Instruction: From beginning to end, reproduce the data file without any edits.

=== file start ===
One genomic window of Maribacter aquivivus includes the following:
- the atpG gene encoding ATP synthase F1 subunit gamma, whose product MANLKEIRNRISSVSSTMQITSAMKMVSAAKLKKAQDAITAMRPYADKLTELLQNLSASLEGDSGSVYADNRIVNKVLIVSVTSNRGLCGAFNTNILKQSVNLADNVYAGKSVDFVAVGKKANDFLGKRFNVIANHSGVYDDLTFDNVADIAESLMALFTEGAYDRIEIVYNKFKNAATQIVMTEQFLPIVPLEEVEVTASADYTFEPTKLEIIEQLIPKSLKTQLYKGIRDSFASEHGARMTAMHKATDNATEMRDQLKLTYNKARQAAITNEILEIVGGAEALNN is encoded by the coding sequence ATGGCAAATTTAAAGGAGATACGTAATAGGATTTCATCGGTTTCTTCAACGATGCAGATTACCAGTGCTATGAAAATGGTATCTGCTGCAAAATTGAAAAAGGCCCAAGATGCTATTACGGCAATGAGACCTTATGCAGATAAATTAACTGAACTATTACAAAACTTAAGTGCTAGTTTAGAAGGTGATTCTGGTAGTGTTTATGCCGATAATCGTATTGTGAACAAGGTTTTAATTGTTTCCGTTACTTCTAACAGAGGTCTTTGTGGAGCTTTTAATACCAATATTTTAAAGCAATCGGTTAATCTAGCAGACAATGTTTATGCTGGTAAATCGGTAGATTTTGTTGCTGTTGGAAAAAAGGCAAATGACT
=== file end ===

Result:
One genomic window of Maribacter aquivivus includes the following:
- the atpG gene encoding ATP synthase F1 subunit gamma, whose product MANLKEIRNRISSVSSTMQITSAMKMVSAAKLKKAQDAITAMRPYADKLTELLQNLSASLEGDSGSVYADNRIVNKVLIVSVTSNRGLCGAFNTNILKQSVNLADNVYAGKSVDFVAVGKKANDFLGKRFNVIANHSGVYDDLTFDNVADIAESLMALFTEGAYDRIEIVYNKFKNAATQIVMTEQFLPIVPLEEVEVTASADYTFEPTKLEIIEQLIPKSLKTQLYKGIRDSFASEHGARMTAMHKATDNATEMRDQLKLTYNKARQAAITNEILEIVGGAEALNN is encoded by the coding sequence ATGGCAAATTTAAAGGAGATACGTAATAGGATTTCATCGGTTTCTTCAACGATGCAGATTACCAGTGCTATGAAAATGGTATCTGCTGCAAAATTGAAAAAGGCCCAAGATGCTATTACGGCAATGAGACCTTATGCAGATAAATTAACTGAACTATTACAAAACTTAAGTGCTAGTTTAGAAGGTGATTCTGGTAGTGTTTATGCCGATAATCGTATTGTGAACAAGGTTTTAATTGTTTCCGTTACTTCTAACAGAGGTCTTTGTGGAGCTTTTAATACCAATATTTTAAAGCAATCGGTTAATCTAGCAGACAATGTTTATGCTGGTAAATCGGTAGATTTTGTTGCTGTTGGAAAAAAGGCAAATGACT